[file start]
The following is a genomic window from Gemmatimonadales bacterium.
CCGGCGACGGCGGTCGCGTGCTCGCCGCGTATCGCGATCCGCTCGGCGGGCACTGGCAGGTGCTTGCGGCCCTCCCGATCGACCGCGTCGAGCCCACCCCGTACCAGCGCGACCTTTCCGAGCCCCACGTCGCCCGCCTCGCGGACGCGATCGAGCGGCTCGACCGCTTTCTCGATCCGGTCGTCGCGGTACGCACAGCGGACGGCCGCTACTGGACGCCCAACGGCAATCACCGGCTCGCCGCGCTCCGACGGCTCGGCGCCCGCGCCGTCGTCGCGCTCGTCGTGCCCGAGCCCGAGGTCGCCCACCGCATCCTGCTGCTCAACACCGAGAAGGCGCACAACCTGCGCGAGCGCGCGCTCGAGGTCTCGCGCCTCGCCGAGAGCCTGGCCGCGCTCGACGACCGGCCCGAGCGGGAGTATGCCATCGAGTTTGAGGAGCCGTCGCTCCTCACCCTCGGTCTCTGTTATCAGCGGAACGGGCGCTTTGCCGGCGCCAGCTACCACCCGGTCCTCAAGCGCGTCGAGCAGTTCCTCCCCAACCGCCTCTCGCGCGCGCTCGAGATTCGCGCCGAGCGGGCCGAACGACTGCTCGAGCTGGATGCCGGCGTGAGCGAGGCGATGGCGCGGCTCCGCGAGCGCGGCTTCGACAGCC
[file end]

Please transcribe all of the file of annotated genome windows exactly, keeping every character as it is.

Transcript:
The following is a genomic window from Gemmatimonadales bacterium.
CCGGCGACGGCGGTCGCGTGCTCGCCGCGTATCGCGATCCGCTCGGCGGGCACTGGCAGGTGCTTGCGGCCCTCCCGATCGACCGCGTCGAGCCCACCCCGTACCAGCGCGACCTTTCCGAGCCCCACGTCGCCCGCCTCGCGGACGCGATCGAGCGGCTCGACCGCTTTCTCGATCCGGTCGTCGCGGTACGCACAGCGGACGGCCGCTACTGGACGCCCAACGGCAATCACCGGCTCGCCGCGCTCCGACGGCTCGGCGCCCGCGCCGTCGTCGCGCTCGTCGTGCCCGAGCCCGAGGTCGCCCACCGCATCCTGCTGCTCAACACCGAGAAGGCGCACAACCTGCGCGAGCGCGCGCTCGAGGTCTCGCGCCTCGCCGAGAGCCTGGCCGCGCTCGACGACCGGCCCGAGCGGGAGTATGCCATCGAGTTTGAGGAGCCGTCGCTCCTCACCCTCGGTCTCTGTTATCAGCGGAACGGGCGCTTTGCCGGCGCCAGCTACCACCCGGTCCTCAAGCGCGTCGAGCAGTTCCTCCCCAACCGCCTCTCGCGCGCGCTCGAGATTCGCGCCGAGCGGGCCGAACGACTGCTCGAGCTGGATGCCGGCGTGAGCGAGGCGATGGCGCGGCTCCGCGAGCGCGGCTTCGACAGCC